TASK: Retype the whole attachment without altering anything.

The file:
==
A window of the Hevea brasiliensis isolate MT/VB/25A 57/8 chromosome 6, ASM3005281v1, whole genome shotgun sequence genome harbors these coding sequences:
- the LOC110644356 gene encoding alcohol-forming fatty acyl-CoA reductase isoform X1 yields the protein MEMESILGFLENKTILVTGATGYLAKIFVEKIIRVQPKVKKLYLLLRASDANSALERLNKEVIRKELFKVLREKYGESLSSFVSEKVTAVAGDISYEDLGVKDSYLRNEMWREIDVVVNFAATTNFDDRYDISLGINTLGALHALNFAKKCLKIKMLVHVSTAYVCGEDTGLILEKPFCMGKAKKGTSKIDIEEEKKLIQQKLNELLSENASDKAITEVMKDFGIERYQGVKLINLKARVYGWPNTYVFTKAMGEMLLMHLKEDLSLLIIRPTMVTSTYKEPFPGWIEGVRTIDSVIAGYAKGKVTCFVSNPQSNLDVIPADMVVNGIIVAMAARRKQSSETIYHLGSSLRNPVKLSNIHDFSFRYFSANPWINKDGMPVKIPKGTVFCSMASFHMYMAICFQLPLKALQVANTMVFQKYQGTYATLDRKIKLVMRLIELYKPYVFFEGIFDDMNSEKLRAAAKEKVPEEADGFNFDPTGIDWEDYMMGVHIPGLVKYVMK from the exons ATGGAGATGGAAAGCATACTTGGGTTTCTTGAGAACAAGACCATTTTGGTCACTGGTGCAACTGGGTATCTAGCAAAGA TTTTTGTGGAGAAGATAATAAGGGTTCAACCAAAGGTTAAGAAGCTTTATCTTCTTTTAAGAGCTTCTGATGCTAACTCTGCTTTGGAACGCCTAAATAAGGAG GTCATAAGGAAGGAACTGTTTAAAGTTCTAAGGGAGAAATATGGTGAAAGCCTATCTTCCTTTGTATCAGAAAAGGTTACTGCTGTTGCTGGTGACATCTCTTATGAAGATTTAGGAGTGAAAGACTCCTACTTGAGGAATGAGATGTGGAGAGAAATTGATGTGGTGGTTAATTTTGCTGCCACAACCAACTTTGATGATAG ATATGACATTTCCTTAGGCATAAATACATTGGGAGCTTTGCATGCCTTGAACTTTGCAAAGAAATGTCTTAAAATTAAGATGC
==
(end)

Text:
A window of the Hevea brasiliensis isolate MT/VB/25A 57/8 chromosome 6, ASM3005281v1, whole genome shotgun sequence genome harbors these coding sequences:
- the LOC110644356 gene encoding alcohol-forming fatty acyl-CoA reductase isoform X1 yields the protein MEMESILGFLENKTILVTGATGYLAKIFVEKIIRVQPKVKKLYLLLRASDANSALERLNKEVIRKELFKVLREKYGESLSSFVSEKVTAVAGDISYEDLGVKDSYLRNEMWREIDVVVNFAATTNFDDRYDISLGINTLGALHALNFAKKCLKIKMLVHVSTAYVCGEDTGLILEKPFCMGKAKKGTSKIDIEEEKKLIQQKLNELLSENASDKAITEVMKDFGIERYQGVKLINLKARVYGWPNTYVFTKAMGEMLLMHLKEDLSLLIIRPTMVTSTYKEPFPGWIEGVRTIDSVIAGYAKGKVTCFVSNPQSNLDVIPADMVVNGIIVAMAARRKQSSETIYHLGSSLRNPVKLSNIHDFSFRYFSANPWINKDGMPVKIPKGTVFCSMASFHMYMAICFQLPLKALQVANTMVFQKYQGTYATLDRKIKLVMRLIELYKPYVFFEGIFDDMNSEKLRAAAKEKVPEEADGFNFDPTGIDWEDYMMGVHIPGLVKYVMK from the exons ATGGAGATGGAAAGCATACTTGGGTTTCTTGAGAACAAGACCATTTTGGTCACTGGTGCAACTGGGTATCTAGCAAAGA TTTTTGTGGAGAAGATAATAAGGGTTCAACCAAAGGTTAAGAAGCTTTATCTTCTTTTAAGAGCTTCTGATGCTAACTCTGCTTTGGAACGCCTAAATAAGGAG GTCATAAGGAAGGAACTGTTTAAAGTTCTAAGGGAGAAATATGGTGAAAGCCTATCTTCCTTTGTATCAGAAAAGGTTACTGCTGTTGCTGGTGACATCTCTTATGAAGATTTAGGAGTGAAAGACTCCTACTTGAGGAATGAGATGTGGAGAGAAATTGATGTGGTGGTTAATTTTGCTGCCACAACCAACTTTGATGATAG ATATGACATTTCCTTAGGCATAAATACATTGGGAGCTTTGCATGCCTTGAACTTTGCAAAGAAATGTCTTAAAATTAAGATGC